Monitoring adherence to drug treatment by using change in cholesterol concentration: Secondary analysis of trial data

Katy J L Bell, Adrienne Kirby, Andrew Hayen, Les Irwig, Paul Glasziou

Research output: Contribution to journalArticleResearchpeer-review

13 Citations (Scopus)
83 Downloads (Pure)

Abstract

Objective: To estimate the accuracy of monitoring cholesterol concentration for detecting non-adherence to lipid lowering treatment. Design: Secondary analysis of data on cholesterol concentration in the LIPID (long term intervention with pravastatin in ischaemic disease) study by using three measures of non-adherence: discontinuation of treatment, allocation to placebo arm, less than 80% of pills taken. Setting: Randomised placebo controlled trial in Australia and New Zealand. Participants: 9014 patients with previous coronary heart disease. Interventions: Pravastatin 40 mg or placebo daily. Main outcome measures: Sensitivity, specificity, area under the receiver operating characteristics (ROC) curve, post-test probability. Results: Monitoring of cholesterol concentration had modest ability for detecting complete non-adherence. One year after the start of treatment, half (1957/3937) of the non-adherent patients and 6% (253/3944) of adherent patients had a rise in concentration of low density lipoprotein cholesterol. Accuracy was reasonable (area under the curve 0.89). Cholesterol monitoring, however, had weak ability for detecting partial non-adherence. One year after the start of treatment,16%(34/213) of partially adherent and 4% (155/3585) of fully adherent patients had a rise in concentration of low density lipoprotein cholesterol. Accuracy was poor (area under the curve 0.65). For typical pre-test probabilities of non-adherence ranging from low (25%) to high (75%), the post-test probabilities indicate continuing uncertainty after lipid testing. A patient with no change in low density lipoprotein cholesterol concentration has a post-test probability of being completely non-adherent of between 67% and 95% and a post-test probability of being partially non-adherent of between 48% and 89%. A patient with a decrease in concentration of 1.0 mmol/L has a post-test probability of being completely non-adherent of between 7% and 40% and a post-test probability of being partially non-adherent of between 21% and 71%. Conclusions: Monitoring concentration of low density lipoprotein (or total) cholesterol has modest ability to detect complete non-adherence or non-persistence with pravastatin treatment and weak ability to detect partial non-adherence. Results of monitoring should be considered as no more than an adjunct to careful discussion with patients about adherence.

Original languageEnglish
Article numberd12
Pages (from-to)269
Number of pages1
JournalBritish Medical Journal
Volume342
Issue number7791
DOIs
Publication statusPublished - 29 Jan 2011

Fingerprint

Cholesterol
Aptitude
Pravastatin
Pharmaceutical Preparations
LDL Cholesterol
Placebos
Therapeutics
Area Under Curve
Lipids
Patient Compliance
New Zealand
LDL Lipoproteins
ROC Curve
Uncertainty
Coronary Disease
Randomized Controlled Trials
Outcome Assessment (Health Care)
Sensitivity and Specificity

Cite this

Bell, Katy J L ; Kirby, Adrienne ; Hayen, Andrew ; Irwig, Les ; Glasziou, Paul. / Monitoring adherence to drug treatment by using change in cholesterol concentration : Secondary analysis of trial data. In: British Medical Journal. 2011 ; Vol. 342, No. 7791. pp. 269.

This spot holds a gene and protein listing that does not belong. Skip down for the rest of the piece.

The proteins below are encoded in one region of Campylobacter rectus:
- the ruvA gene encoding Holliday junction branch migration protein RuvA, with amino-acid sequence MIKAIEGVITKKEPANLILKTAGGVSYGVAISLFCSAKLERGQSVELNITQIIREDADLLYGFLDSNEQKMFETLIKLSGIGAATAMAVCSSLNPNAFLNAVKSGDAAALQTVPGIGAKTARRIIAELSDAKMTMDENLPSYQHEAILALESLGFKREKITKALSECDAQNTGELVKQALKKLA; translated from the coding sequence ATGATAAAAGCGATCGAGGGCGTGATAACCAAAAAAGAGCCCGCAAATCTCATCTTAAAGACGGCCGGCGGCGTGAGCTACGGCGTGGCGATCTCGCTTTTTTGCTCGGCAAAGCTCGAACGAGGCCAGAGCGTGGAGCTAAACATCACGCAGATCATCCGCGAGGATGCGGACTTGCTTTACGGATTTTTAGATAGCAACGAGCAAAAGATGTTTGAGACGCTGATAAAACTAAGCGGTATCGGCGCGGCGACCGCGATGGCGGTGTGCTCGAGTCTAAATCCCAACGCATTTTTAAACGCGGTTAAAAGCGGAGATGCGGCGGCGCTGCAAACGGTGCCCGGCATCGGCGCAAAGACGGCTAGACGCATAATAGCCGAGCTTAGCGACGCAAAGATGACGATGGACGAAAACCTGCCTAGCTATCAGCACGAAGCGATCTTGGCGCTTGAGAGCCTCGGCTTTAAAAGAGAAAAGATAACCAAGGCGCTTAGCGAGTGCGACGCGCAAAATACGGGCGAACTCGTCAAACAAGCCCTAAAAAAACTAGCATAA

@article{9b9e7cdd725443628ba9d8ede21055aa,
title = "Monitoring adherence to drug treatment by using change in cholesterol concentration: Secondary analysis of trial data",
abstract = "Objective: To estimate the accuracy of monitoring cholesterol concentration for detecting non-adherence to lipid lowering treatment. Design: Secondary analysis of data on cholesterol concentration in the LIPID (long term intervention with pravastatin in ischaemic disease) study by using three measures of non-adherence: discontinuation of treatment, allocation to placebo arm, less than 80{\%} of pills taken. Setting: Randomised placebo controlled trial in Australia and New Zealand. Participants: 9014 patients with previous coronary heart disease. Interventions: Pravastatin 40 mg or placebo daily. Main outcome measures: Sensitivity, specificity, area under the receiver operating characteristics (ROC) curve, post-test probability. Results: Monitoring of cholesterol concentration had modest ability for detecting complete non-adherence. One year after the start of treatment, half (1957/3937) of the non-adherent patients and 6{\%} (253/3944) of adherent patients had a rise in concentration of low density lipoprotein cholesterol. Accuracy was reasonable (area under the curve 0.89). Cholesterol monitoring, however, had weak ability for detecting partial non-adherence. One year after the start of treatment,16{\%}(34/213) of partially adherent and 4{\%} (155/3585) of fully adherent patients had a rise in concentration of low density lipoprotein cholesterol. Accuracy was poor (area under the curve 0.65). For typical pre-test probabilities of non-adherence ranging from low (25{\%}) to high (75{\%}), the post-test probabilities indicate continuing uncertainty after lipid testing. A patient with no change in low density lipoprotein cholesterol concentration has a post-test probability of being completely non-adherent of between 67{\%} and 95{\%} and a post-test probability of being partially non-adherent of between 48{\%} and 89{\%}. A patient with a decrease in concentration of 1.0 mmol/L has a post-test probability of being completely non-adherent of between 7{\%} and 40{\%} and a post-test probability of being partially non-adherent of between 21{\%} and 71{\%}. Conclusions: Monitoring concentration of low density lipoprotein (or total) cholesterol has modest ability to detect complete non-adherence or non-persistence with pravastatin treatment and weak ability to detect partial non-adherence. Results of monitoring should be considered as no more than an adjunct to careful discussion with patients about adherence.",